When my daughter was three years old, I didn't think anything about fostering childhood resilience when it came to Halloween. For some reason that's unbeknownst to me, she decided that what people do with Halloween candy is...donate it. Who was I to argue with her thoughtful idea? So, for the past two years, we've gathered up her loot and handed it off to a grateful recipient.
I somehow assumed that this is what she'd want to do with it forever. Yeah, just call me naive and we'll get on with things, shall we? In any case, we started Halloween today with our standard plan to donate her candy. She was completely on board.
So, off we went to our downtown "Safe Halloween" where local businesses open their doors to the kids and their parents for a couple of hours, doling out all the good stuff. Now, what makes the "good stuff" tricky for us is that my kiddo has food allergies, so donating her candy has always eliminated any risk to her safety. The Teal Pumpkin Project helps somewhat, but not everyone knows about it or chooses to participate.
When we were done trick-or-treating, however, she crawled into the backseat of my car, opened her big paper bag, and took a quick whiff of the contents of the sugar-filled booty. I glanced back at her after another minute, and although her hands were still on the outside, her head had disappeared almost entirely into the bag. It smelled good. That's when I started to realize that this year might be
different. She might not want to donate the good smells.
When we got home, she inquired while holding up one of her goodies, "Mommy, can you please read the ingredients to this one?" Suddenly, I realized we were on a very slippery slope. What had been an easy fix to a problem wasn't going to work this year. Since reading The Bugabees (which I love for kids with food allergies), she's learned to ask what's in the food to which she's exposed. (Afflink) That's wonderful.
For better or worse, however, most commercial candies simply aren't options for her health-wise. To compensate for that, we have alternate "safe" treats at our house, usually healthy options. She'd broken off a square of dark chocolate during lunch at home just a few hours earlier as a special treat.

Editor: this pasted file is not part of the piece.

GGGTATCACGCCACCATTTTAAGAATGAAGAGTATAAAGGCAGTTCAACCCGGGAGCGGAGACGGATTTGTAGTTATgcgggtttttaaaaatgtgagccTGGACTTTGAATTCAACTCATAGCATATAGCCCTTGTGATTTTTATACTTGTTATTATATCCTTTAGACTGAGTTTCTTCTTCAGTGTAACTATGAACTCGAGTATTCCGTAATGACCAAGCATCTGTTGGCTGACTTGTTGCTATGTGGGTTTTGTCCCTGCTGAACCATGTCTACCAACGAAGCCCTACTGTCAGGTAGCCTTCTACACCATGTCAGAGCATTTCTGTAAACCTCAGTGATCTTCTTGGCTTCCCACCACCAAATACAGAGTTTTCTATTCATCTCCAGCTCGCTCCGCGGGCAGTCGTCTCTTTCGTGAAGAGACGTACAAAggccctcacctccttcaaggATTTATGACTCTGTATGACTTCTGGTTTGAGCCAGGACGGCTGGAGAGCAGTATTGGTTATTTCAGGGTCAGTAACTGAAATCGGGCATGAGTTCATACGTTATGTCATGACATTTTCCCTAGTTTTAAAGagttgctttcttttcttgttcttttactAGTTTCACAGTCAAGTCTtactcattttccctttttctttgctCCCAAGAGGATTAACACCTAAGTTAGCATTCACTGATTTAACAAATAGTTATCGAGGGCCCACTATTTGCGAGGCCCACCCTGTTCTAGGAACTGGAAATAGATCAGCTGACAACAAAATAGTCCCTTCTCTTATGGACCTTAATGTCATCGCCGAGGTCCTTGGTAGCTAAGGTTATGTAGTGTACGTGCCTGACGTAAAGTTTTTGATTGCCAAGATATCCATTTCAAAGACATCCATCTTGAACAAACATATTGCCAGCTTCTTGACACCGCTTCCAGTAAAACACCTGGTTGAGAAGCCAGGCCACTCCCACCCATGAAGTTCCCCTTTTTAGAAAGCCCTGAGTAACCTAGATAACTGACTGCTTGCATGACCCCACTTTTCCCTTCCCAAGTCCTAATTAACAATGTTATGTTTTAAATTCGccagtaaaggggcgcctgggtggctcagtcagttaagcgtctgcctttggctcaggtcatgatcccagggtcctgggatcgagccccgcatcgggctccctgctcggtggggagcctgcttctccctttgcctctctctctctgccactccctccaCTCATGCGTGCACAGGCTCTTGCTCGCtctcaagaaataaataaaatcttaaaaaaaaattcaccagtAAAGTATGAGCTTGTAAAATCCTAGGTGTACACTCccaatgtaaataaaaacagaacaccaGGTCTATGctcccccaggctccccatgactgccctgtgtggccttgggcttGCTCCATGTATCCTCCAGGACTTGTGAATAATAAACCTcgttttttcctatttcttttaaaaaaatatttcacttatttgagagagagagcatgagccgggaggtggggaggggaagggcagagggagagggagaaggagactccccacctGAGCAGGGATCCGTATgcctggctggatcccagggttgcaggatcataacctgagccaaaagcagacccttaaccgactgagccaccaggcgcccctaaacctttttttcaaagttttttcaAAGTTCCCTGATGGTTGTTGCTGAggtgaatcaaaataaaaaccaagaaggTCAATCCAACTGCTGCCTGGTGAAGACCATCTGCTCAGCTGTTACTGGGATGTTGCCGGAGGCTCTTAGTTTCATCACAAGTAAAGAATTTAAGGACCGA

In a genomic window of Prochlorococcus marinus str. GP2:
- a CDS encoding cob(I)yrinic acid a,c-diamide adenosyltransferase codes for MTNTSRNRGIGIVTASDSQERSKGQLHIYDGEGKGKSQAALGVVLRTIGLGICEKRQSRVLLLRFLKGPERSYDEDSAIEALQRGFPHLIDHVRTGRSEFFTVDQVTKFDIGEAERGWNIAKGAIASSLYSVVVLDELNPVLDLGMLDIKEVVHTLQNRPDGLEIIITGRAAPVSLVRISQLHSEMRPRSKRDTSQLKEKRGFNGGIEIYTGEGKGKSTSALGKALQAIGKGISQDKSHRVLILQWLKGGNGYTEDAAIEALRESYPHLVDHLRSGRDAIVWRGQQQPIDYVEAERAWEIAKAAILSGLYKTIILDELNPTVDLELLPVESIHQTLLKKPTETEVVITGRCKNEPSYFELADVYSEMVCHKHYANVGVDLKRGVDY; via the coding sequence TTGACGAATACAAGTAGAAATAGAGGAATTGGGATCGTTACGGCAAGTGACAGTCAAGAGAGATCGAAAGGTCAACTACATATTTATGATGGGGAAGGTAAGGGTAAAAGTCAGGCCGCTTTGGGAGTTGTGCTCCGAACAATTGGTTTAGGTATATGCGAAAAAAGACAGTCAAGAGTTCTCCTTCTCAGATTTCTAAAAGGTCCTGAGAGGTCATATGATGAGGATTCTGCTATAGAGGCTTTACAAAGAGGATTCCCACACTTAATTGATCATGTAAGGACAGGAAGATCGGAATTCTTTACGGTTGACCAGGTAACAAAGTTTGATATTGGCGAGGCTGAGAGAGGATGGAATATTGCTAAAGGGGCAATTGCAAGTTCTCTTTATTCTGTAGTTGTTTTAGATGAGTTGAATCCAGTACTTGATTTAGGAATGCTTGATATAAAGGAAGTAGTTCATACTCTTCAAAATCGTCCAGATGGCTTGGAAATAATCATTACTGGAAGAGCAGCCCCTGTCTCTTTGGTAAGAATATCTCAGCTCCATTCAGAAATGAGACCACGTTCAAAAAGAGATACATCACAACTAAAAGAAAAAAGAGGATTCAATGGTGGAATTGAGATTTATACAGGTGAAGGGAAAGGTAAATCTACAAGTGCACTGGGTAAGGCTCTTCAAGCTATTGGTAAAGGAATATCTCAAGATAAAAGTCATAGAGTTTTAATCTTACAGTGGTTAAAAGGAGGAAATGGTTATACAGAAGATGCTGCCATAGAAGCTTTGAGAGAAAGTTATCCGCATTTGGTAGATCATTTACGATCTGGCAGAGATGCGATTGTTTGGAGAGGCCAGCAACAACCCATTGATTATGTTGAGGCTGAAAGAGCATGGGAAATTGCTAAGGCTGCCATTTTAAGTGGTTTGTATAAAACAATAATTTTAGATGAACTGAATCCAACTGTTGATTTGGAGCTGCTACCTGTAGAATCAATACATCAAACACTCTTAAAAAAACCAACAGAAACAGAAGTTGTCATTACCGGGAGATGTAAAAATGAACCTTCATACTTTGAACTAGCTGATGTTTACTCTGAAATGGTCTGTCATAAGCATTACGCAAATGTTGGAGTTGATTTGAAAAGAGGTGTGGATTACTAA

With all that in mind, I read the ingredients. She quickly self-identified that the candy she chose wouldn't work for her. And then she mourned.
Empathizing, I told her, "I saw how much you really wanted that candy. The feelings I'm guessing you have right now are disappointment and sadness. You can tell me if I'm wrong." It helps kids to give names to feelings to help build emotional intelligence. Dr. John Gottman writes about this, along with a lot of other really insightful suggestions, in this book. It's best when children can name the emotions themselves, but that doesn't always work when they're emotionally flooded. She agreed that I'd guessed correctly.
After holding her and telling her I understood (truly, I do), I realized that this would be another teachable moment. I had to wait, of course, until her brain could find logic and reason, as this important book by Drs. Seigel and Bryson so clearly illustrates. One of the lessons I've learned, though, is that she learns best
when I give her the space to solve problems for herself--while I fully support her emotionally along the way. This is a life skill she needs.
Knowing the rest of her loot would be similar, I offered, "I wonder what we could do to make the rest of the candy less tempting. Let's think about this." And then I waited, just a bit longer than where I felt comfortable. It's usually in that uncomfortable moment when she suggests something.
"I have an idea, Mommy."
"What is it?"
"Let's make it a science experiment. You grab a bowl and put some hot water in it; I'll put the candy in it and see what happens."
We proceeded to make a warm, gooey, good-smelling experiment while sitting in the middle of our kitchen floor. I hadn't thought of the idea. She had. And when she did, she bought in completely. We marveled at which ones floated or sank, and which ones bubbled (I'm never eating that kind again). She solved the problem in a way that will undoubtedly stay with her much longer than anything I'd have suggested, would have. And I believe she learned something about her own resilience.
Although I don't know if this candy-plan will work again next year, what I do know is this: she's capable of figuring it out. She's strong. I love that she has opportunities to see this.
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